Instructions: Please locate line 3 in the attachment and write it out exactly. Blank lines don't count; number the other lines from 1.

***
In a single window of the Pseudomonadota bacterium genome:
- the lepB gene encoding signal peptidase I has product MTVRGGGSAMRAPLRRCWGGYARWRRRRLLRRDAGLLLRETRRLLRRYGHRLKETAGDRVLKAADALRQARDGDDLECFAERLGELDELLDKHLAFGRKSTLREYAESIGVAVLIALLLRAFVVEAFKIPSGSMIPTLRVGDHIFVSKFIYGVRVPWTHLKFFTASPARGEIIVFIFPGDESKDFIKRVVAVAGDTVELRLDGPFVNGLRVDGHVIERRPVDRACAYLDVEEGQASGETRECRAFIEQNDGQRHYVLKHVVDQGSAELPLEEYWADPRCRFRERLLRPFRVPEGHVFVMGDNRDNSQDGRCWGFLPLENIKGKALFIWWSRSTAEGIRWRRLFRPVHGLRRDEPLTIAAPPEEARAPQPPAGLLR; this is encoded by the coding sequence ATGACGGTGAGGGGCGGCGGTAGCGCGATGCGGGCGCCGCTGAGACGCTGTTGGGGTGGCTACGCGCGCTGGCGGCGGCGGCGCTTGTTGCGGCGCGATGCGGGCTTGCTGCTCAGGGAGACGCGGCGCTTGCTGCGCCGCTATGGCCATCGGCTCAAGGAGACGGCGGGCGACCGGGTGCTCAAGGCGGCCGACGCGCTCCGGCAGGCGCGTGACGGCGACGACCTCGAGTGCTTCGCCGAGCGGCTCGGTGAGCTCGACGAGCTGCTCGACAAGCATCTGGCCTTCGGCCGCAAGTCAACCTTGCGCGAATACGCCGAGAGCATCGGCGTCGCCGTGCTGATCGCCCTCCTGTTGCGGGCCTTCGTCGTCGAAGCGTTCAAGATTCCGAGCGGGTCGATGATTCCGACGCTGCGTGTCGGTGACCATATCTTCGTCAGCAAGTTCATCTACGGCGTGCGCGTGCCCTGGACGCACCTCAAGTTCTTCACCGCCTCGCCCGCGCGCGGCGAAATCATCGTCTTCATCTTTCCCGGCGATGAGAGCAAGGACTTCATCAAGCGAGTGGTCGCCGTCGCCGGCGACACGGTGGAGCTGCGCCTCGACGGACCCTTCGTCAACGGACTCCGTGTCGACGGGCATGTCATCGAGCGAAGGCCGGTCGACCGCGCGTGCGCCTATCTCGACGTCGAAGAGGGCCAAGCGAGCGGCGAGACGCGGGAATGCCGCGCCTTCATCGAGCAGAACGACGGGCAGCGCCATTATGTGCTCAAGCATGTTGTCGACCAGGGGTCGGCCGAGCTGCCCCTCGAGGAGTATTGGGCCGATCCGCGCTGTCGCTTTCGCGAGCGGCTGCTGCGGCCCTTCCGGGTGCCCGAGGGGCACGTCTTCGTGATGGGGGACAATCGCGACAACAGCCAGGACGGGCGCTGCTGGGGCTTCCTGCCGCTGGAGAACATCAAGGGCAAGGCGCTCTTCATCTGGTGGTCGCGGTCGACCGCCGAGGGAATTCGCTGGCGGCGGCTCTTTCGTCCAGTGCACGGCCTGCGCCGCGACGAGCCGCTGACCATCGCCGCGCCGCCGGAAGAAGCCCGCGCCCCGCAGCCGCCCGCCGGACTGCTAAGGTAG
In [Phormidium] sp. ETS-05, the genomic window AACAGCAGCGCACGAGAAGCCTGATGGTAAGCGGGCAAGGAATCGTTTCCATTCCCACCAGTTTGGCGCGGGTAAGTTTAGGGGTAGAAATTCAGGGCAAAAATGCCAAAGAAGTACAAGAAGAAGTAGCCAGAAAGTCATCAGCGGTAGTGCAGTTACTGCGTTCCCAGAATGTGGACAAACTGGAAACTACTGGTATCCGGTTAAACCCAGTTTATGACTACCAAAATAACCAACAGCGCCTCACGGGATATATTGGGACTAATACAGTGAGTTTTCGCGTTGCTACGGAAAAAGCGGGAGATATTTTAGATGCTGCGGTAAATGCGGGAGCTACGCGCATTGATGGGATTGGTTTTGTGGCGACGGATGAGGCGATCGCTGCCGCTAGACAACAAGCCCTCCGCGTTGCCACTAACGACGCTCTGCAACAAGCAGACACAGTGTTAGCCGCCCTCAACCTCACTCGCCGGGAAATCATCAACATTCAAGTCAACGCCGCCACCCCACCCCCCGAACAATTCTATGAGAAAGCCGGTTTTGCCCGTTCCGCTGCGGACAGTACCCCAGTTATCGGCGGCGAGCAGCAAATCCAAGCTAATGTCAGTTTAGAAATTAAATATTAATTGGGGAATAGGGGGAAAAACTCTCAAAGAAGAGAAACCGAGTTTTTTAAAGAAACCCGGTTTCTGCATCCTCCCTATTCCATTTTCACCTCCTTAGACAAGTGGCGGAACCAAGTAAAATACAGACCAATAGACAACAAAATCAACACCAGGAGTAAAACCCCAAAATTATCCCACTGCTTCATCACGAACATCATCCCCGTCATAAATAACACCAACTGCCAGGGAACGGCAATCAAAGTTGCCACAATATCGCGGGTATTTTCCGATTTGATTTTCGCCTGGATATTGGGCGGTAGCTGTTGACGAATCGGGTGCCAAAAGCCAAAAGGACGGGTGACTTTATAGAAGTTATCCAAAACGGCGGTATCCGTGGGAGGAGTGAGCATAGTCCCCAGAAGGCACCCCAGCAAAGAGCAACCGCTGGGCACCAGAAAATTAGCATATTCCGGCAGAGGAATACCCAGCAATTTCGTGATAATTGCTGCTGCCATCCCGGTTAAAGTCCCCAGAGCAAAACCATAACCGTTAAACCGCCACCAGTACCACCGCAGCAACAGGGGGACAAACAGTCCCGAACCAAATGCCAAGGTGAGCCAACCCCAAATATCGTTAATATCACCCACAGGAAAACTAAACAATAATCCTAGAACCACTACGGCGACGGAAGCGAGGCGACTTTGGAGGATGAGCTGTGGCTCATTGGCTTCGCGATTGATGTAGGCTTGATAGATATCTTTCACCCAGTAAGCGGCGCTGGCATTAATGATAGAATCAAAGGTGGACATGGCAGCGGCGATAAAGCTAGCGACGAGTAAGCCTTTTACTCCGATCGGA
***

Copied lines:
In [Phormidium] sp. ETS-05, the genomic window AACAGCAGCGCACGAGAAGCCTGATGGTAAGCGGGCAAGGAATCGTTTCCATTCCCACCAGTTTGGCGCGGGTAAGTTTAGGGGTAGAAATTCAGGGCAAAAATGCCAAAGAAGTACAAGAAGAAGTAGCCAGAAAGTCATCAGCGGTAGTGCAGTTACTGCGTTCCCAGAATGTGGACAAACTGGAAACTACTGGTATCCGGTTAAACCCAGTTTATGACTACCAAAATAACCAACAGCGCCTCACGGGATATATTGGGACTAATACAGTGAGTTTTCGCGTTGCTACGGAAAAAGCGGGAGATATTTTAGATGCTGCGGTAAATGCGGGAGCTACGCGCATTGATGGGATTGGTTTTGTGGCGACGGATGAGGCGATCGCTGCCGCTAGACAACAAGCCCTCCGCGTTGCCACTAACGACGCTCTGCAACAAGCAGACACAGTGTTAGCCGCCCTCAACCTCACTCGCCGGGAAATCATCAACATTCAAGTCAACGCCGCCACCCCACCCCCCGAACAATTCTATGAGAAAGCCGGTTTTGCCCGTTCCGCTGCGGACAGTACCCCAGTTATCGGCGGCGAGCAGCAAATCCAAGCTAATGTCAGTTTAGAAATTAAATATTAATTGGGGAATAGGGGGAAAAACTCTCAAAGAAGAGAAACCGAGTTTTTTAAAGAAACCCGGTTTCTGCATCCTCCCTATTCCATTTTCACCTCCTTAGACAAGTGGCGGAACCAAGTAAAATACAGACCAATAGACAACAAAATCAACACCAGGAGTAAAACCCCAAAATTATCCCACTGCTTCATCACGAACATCATCCCCGTCATAAATAACACCAACTGCCAGGGAACGGCAATCAAAGTTGCCACAATATCGCGGGTATTTTCCGATTTGATTTTCGCCTGGATATTGGGCGGTAGCTGTTGACGAATCGGGTGCCAAAAGCCAAAAGGACGGGTGACTTTATAGAAGTTATCCAAAACGGCGGTATCCGTGGGAGGAGTGAGCATAGTCCCCAGAAGGCACCCCAGCAAAGAGCAACCGCTGGGCACCAGAAAATTAGCATATTCCGGCAGAGGAATACCCAGCAATTTCGTGATAATTGCTGCTGCCATCCCGGTTAAAGTCCCCAGAGCAAAACCATAACCGTTAAACCGCCACCAGTACCACCGCAGCAACAGGGGGACAAACAGTCCCGAACCAAATGCCAAGGTGAGCCAACCCCAAATATCGTTAATATCACCCACAGGAAAACTAAACAATAATCCTAGAACCACTACGGCGACGGAAGCGAGGCGACTTTGGAGGATGAGCTGTGGCTCATTGGCTTCGCGATTGATGTAGGCTTGATAGATATCTTTCACCCAGTAAGCGGCGCTGGCATTAATGATAGAATCAAAGGTGGACATGGCAGCGGCGATAAAGCTAGCGACGAGTAAGCCTTTTACTCCGATCGGA